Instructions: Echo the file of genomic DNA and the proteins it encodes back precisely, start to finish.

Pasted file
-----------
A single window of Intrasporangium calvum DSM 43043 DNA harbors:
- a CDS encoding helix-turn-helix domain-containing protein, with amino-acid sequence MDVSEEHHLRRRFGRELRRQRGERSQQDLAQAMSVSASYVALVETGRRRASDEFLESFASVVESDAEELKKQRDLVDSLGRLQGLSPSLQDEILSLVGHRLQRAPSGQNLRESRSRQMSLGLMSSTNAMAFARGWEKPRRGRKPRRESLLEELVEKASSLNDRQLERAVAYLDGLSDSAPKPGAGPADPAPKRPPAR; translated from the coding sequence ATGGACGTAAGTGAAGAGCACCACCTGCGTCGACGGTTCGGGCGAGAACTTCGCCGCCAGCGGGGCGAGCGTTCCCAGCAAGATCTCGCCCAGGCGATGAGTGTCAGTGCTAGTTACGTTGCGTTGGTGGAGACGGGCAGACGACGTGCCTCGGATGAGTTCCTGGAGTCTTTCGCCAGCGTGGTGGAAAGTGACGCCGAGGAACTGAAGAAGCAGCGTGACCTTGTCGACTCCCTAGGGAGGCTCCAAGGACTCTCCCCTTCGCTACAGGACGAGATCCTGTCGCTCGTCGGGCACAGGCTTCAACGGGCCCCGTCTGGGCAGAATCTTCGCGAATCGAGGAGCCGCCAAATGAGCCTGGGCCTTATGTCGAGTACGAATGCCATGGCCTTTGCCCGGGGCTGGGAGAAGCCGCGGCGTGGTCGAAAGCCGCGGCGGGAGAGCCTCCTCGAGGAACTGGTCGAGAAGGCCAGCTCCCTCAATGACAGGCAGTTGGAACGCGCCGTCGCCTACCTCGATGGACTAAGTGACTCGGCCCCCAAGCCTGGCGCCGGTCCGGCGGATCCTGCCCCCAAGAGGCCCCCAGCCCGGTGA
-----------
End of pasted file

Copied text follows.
A single window of Intrasporangium calvum DSM 43043 DNA harbors:
- a CDS encoding helix-turn-helix domain-containing protein, with amino-acid sequence MDVSEEHHLRRRFGRELRRQRGERSQQDLAQAMSVSASYVALVETGRRRASDEFLESFASVVESDAEELKKQRDLVDSLGRLQGLSPSLQDEILSLVGHRLQRAPSGQNLRESRSRQMSLGLMSSTNAMAFARGWEKPRRGRKPRRESLLEELVEKASSLNDRQLERAVAYLDGLSDSAPKPGAGPADPAPKRPPAR; translated from the coding sequence ATGGACGTAAGTGAAGAGCACCACCTGCGTCGACGGTTCGGGCGAGAACTTCGCCGCCAGCGGGGCGAGCGTTCCCAGCAAGATCTCGCCCAGGCGATGAGTGTCAGTGCTAGTTACGTTGCGTTGGTGGAGACGGGCAGACGACGTGCCTCGGATGAGTTCCTGGAGTCTTTCGCCAGCGTGGTGGAAAGTGACGCCGAGGAACTGAAGAAGCAGCGTGACCTTGTCGACTCCCTAGGGAGGCTCCAAGGACTCTCCCCTTCGCTACAGGACGAGATCCTGTCGCTCGTCGGGCACAGGCTTCAACGGGCCCCGTCTGGGCAGAATCTTCGCGAATCGAGGAGCCGCCAAATGAGCCTGGGCCTTATGTCGAGTACGAATGCCATGGCCTTTGCCCGGGGCTGGGAGAAGCCGCGGCGTGGTCGAAAGCCGCGGCGGGAGAGCCTCCTCGAGGAACTGGTCGAGAAGGCCAGCTCCCTCAATGACAGGCAGTTGGAACGCGCCGTCGCCTACCTCGATGGACTAAGTGACTCGGCCCCCAAGCCTGGCGCCGGTCCGGCGGATCCTGCCCCCAAGAGGCCCCCAGCCCGGTGA